Air New Zealand is refusing to say whether any crew members who arrived on an international flight with an infected flight attendant have since traveled home to other parts of the country.
The airline staffer who tested positive at the weekend arrived on a flight from Japan on February 28 and received their vaccination on March 3. She is at the centre of Auckland's newest border-related case.
"Given the small number of air crew involved, we cannot disclose their residential areas in order to protect their privacy," an Air NZ spokeswoman said.
"They are all following the Ministry of Health advice on isolation and testing."
This latest case is now one of up to three airline staff to have become infected in recent months. The other two were people who had worked on flights from Shanghai and Los Angeles.
The spokeswoman said all passengers who arrived on the Tokyo flight on February 28 have gone into MIQ as per normal entry requirements.
However crew were not required to go into isolation as the flight was not considered "high risk".
Prime Minister Jacinda Ardern told TVNZ's Breakfast health officials were assessing whether more restrictions were needed on international crew, depending on what location they're coming from, given the latest case.
"As circumstances change in different places [countries], we look at whether or not we need to be heightening what we're doing."
The crew member had tested positive during routine surveillance testing on Saturday, and had received the vaccination three days after arriving home.
Ardern said the crew member was one of more than 9000 border, managed isolation and quarantine staff to have already been vaccinated against the virus, but the jab hadn't had time to take effect.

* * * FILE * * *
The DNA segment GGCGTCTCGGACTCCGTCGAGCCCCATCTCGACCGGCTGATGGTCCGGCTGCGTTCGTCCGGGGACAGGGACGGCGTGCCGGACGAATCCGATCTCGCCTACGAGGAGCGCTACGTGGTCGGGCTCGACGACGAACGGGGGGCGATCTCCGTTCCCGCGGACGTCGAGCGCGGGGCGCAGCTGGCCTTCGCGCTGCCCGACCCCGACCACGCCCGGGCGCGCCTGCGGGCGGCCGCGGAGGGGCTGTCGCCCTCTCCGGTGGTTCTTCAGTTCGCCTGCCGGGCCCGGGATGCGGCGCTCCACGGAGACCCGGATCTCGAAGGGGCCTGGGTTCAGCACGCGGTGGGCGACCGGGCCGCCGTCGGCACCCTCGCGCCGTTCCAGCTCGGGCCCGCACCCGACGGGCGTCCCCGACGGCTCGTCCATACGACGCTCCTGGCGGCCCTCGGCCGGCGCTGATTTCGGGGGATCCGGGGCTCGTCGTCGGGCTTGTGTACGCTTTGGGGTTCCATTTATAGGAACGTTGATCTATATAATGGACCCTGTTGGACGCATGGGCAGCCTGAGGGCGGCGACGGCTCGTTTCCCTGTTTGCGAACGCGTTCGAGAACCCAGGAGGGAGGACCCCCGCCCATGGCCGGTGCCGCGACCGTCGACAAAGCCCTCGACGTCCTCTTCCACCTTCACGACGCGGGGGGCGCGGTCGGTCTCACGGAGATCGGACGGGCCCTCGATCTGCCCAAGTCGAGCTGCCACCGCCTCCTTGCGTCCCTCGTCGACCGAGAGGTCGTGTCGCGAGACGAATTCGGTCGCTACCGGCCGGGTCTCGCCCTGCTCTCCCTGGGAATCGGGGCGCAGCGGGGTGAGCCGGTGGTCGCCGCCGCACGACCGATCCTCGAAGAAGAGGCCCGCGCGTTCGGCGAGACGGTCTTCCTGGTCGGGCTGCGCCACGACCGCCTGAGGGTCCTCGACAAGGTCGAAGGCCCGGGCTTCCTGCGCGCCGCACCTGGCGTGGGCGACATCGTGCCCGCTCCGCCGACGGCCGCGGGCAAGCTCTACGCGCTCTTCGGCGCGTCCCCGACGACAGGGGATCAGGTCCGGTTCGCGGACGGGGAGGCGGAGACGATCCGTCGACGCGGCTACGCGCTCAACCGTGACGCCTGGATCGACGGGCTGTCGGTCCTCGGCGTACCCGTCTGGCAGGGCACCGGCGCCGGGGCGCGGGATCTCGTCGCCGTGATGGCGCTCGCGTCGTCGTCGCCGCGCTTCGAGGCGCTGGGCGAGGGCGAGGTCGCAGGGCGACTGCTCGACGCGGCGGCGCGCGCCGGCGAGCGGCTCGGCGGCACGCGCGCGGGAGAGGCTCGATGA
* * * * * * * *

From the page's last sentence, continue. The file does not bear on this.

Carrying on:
"This person had only just been vaccinated, so they were a priority for this exact reason," she said.
"The issue being, of course, that the vaccine takes a couple of weeks to work so at this point it wasn't quite doing its job and nor would we have expected it to, but it does demonstrate this person was indeed a priority for us."
Health authorities are now working to identify the strain's genome sequence.
Leading epidemiologist Michael Baker is calling on officials to review current rules around airline staff not having to quarantine after arriving from overseas.
"Perhaps we need to review the process we're using for aircrew just to make sure we think it's sufficient to keep New Zealand safe over the next few months," he told Newstalk ZB.
Under the current rules, New Zealand-based international aircrew are mostly exempt from the 14-day managed isolation period other people arriving from overseas currently must undergo.
However, airline staff must undergo a normal health assessment on arrival.
Baker said the fact the staff member had been picked up with a routine test was good news but he acknowledged the lack of isolation on arrival of airline staff was worrying.
"Throughout the pandemic, it's always been a source of concern - the fact that we have a very different process for air crew.
"They have never gone through the standard process that other returning travellers do - which is ...14 days in MIQ and two or even three tests now.
"There have been reasons for that. But it's obviously an area of vulnerability."
The latest case also visited the Countdown Auckland Airport, on the corner of George Bolt Memorial Drive and John Goulter Drive in Māngere, last Wednesday afternoon.
Anyone who was in the supermarket - now a location of interest - between 12.07pm and 1.22pm on that day is regarded as a casual contact and is asked to monitor their health until March 17.